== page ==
Routine hours, limit the naps Sleep in a cool room Short term course of sleeping tablets reset cycle? Diet Digestion uses up a lot of energy (postprandial nap)
Eat little and often Depends a little on prognosis (balanced diet/forget the rules) Drink plenty of fluids Other Practical Tips to Help Fatigue Memory/cognition
Keep a diary/lists/pin boards/notes Take someone with you to appointments Emotions/Stress Focus on the positives and what can be done. Realistic goals
Distraction ( eg craft supplies), relaxation techniques, mindfulness Talking therapies Complementary therapies Acupuncture, Aromatherapy, Reflexology, Massage etc Living Well Centre groups Living Better, Living Well.
8 weekly sessions (though can drop in and out of) Run by OT and PT Information on fatigue, stress, anxiety, relaxation, sleep, pain management Well Being Exercise Group Pace according to the individual. Referral from PT needed
Chair Based Exercise Group Referral from PT needed Living with Breathlessness Includes information on fatigue. Possible Medications for Fatigue? Possible Medication for fatigue Dexamethasone Methylphenidate Megestrol acetate Amantadine Modafenil (Etanercept)
Studies are heterogenous, with variable definitions and outcome parameters Limited evidence such that a particular medication for CRF cannot be recommended Dexamethasone 2-4mg OD (what is the best dose?) 2-4 week effect Mechanism of action unknown ? Inhibition of tumour induced substances Often used but minimal evidence Study (6) dexamethasone vs placebo -4mg BD dexamethasone for 14 days. Physical aspects of the scale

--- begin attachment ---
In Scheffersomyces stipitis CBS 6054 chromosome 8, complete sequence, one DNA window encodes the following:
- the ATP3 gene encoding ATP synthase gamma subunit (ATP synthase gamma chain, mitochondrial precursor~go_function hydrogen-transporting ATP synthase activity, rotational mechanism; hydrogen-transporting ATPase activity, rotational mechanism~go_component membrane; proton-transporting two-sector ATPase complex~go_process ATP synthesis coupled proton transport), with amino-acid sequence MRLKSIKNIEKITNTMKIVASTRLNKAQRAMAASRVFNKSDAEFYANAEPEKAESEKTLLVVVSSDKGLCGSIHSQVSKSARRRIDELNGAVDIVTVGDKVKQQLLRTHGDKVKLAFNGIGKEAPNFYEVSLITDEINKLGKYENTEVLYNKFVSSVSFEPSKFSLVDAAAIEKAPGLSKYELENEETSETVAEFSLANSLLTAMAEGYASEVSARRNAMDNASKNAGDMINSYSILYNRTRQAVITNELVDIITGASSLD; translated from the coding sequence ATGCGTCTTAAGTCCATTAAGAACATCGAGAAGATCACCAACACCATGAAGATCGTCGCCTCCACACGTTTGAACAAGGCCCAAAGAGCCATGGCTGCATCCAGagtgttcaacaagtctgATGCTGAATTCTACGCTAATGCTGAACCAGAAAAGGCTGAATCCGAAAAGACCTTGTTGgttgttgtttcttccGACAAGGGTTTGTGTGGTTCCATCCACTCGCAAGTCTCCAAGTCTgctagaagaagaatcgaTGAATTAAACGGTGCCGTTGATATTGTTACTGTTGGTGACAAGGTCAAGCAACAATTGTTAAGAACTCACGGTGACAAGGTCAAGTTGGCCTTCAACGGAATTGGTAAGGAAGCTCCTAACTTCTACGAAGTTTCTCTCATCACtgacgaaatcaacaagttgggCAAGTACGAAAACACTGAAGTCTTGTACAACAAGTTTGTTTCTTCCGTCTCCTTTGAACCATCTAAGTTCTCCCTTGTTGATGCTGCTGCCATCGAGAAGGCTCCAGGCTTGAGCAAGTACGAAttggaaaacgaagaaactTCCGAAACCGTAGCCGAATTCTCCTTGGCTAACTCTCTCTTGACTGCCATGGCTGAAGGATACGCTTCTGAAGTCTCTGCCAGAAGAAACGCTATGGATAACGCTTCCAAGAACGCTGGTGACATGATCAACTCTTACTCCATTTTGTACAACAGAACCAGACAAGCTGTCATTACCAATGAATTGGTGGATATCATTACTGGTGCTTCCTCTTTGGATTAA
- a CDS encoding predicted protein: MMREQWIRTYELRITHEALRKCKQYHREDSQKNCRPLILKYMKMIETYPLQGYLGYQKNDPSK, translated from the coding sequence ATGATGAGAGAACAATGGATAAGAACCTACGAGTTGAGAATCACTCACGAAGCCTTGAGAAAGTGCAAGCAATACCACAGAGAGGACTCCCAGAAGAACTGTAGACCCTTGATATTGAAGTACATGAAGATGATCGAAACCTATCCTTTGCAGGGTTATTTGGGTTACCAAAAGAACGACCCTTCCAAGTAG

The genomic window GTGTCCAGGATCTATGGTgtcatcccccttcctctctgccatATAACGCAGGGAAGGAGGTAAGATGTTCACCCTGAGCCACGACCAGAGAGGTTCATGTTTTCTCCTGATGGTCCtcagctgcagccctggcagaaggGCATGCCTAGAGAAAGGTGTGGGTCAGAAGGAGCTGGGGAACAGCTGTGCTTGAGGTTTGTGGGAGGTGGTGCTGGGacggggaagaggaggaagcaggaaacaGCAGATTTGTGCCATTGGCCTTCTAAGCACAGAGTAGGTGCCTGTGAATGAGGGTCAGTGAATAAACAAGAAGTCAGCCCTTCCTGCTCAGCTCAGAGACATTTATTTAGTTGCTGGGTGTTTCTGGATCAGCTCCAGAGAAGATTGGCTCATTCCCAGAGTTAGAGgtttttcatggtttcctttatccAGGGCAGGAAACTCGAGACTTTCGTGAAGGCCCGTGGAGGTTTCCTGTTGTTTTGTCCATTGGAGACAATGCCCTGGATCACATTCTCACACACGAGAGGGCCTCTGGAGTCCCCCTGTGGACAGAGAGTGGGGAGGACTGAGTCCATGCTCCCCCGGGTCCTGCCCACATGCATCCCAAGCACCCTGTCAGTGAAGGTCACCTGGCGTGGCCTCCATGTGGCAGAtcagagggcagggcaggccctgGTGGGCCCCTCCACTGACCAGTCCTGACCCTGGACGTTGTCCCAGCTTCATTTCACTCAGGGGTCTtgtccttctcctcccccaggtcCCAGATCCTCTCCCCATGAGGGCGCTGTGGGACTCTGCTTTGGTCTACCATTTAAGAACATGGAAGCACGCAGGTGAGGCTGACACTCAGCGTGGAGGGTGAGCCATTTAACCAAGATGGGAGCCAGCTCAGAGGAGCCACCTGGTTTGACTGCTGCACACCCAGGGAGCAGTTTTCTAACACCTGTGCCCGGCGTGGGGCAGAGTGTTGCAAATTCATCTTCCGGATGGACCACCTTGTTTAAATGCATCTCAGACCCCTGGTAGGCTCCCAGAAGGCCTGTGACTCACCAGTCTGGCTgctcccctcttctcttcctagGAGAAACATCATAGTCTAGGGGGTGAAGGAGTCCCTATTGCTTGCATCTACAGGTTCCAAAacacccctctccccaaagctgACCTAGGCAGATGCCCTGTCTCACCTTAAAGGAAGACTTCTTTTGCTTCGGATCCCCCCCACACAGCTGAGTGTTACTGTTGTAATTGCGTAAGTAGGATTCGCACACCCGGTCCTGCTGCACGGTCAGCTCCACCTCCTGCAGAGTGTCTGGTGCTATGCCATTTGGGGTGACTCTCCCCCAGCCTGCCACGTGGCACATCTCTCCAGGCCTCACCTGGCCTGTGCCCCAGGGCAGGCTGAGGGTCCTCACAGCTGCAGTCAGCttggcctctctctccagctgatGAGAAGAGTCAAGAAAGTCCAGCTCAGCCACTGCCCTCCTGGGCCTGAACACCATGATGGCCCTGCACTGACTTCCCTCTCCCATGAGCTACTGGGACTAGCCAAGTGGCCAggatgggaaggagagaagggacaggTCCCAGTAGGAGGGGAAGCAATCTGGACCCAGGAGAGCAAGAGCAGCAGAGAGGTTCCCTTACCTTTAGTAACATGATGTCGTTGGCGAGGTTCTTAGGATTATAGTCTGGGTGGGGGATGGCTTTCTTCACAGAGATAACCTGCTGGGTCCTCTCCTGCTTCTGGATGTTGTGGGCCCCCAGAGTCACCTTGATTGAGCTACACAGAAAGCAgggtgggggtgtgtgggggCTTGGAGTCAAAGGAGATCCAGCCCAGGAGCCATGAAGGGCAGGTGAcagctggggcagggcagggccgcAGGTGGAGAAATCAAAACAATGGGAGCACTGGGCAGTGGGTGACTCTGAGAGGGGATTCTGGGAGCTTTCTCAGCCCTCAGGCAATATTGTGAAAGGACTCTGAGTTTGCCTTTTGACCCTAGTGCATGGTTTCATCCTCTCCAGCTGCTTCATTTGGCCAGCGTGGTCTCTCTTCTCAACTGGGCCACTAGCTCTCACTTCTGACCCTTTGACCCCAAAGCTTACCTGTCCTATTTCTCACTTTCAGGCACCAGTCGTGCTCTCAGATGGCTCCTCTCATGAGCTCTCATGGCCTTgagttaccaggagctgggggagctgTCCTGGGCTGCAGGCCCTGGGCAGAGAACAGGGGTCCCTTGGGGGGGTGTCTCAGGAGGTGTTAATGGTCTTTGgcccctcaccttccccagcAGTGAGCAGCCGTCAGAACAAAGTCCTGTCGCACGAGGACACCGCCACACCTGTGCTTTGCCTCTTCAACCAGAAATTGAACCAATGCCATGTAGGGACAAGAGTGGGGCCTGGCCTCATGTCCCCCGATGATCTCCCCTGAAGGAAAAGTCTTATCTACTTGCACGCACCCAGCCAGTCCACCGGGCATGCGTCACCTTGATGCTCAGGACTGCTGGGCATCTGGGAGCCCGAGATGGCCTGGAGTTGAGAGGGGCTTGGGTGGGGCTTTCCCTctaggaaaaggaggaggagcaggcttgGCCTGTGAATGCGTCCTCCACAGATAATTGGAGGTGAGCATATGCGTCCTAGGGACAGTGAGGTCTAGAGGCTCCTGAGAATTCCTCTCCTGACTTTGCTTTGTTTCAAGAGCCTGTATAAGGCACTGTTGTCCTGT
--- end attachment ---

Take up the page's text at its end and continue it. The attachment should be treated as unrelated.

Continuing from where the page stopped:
improved but not the emotional or psychological aspects. Most studies have used 40mg prednisolone Methylphenidate Psychostimulant. Increase DA/A/NA in prefrontal cortex Main use in ADHD Off licence for patients with advanced cancers with fatigue/depression/opioid induced sedation start 2.5-5mg BD. Usual maximum dose 20mg BD Conflicting evidence Suggested by NCCN guidelines for those active cancer - at end of life and no other reversible factors. Progestogens Eg Megestrol acetate (MEGACE) or cyproterone acetate
Modulates cytokine production and effects. MEGACE -80-800mg OD Rapid improvement in about 10 days Efficacy in cachexia is debatable Can help with anorexia. Expensive, side effects
Better for long term than steroids. Amantadine Licensed for use in Parkinsons disease and some viral infections Side effects insomnia and vivid dreams. Use in Multiple Sclerosis -Fatigue is a common and disabling feature -Mechanism unclear -?effect on the immune system, ?amphetamine like action -100mg OD PO -Generally the studies are inconclusive but promising. -NICE recommends offer amantadine (may be small benefit)
Modafenil For narcolepsy, obstructive sleep apnoea, sleepiness ? enhances DA and orexin levels in hypothalamus -heightened arousal Suggested for MS patients (not in NICE), but weak to inconclusive evidence (1).
Only consider if MS and narcolepsy if benefits > risks (4) Can have significant SEs psychiatric, cardiovascular, skin. Etanercept Used for rheumatoid arthritis, ankylosing spondylosis, psoriatic arthritis Tumour necrosis factor inhibitor TNFi - a soluble inflammatory
cytokine Paper (5) : Given for psoriasis but significant and meaningful reduction in fatigue However .. In the final stages of life, fatigue can provide protection and shielding from suffering. Therefore treatment might be detrimental. Its important to identify when treatment is no longer indicated to alleviate distress giving permission (2)
Summary -1 Definition Fatigue -distressing, persistent, subjective sensation of physical/emotional/cognitive tiredness/exhaustion. Interferes with usual functioning and profound effect on QOL. Who gets fatigued and why? Common symptom in many palliative care patients cancer, COPD, HF, MND, MS.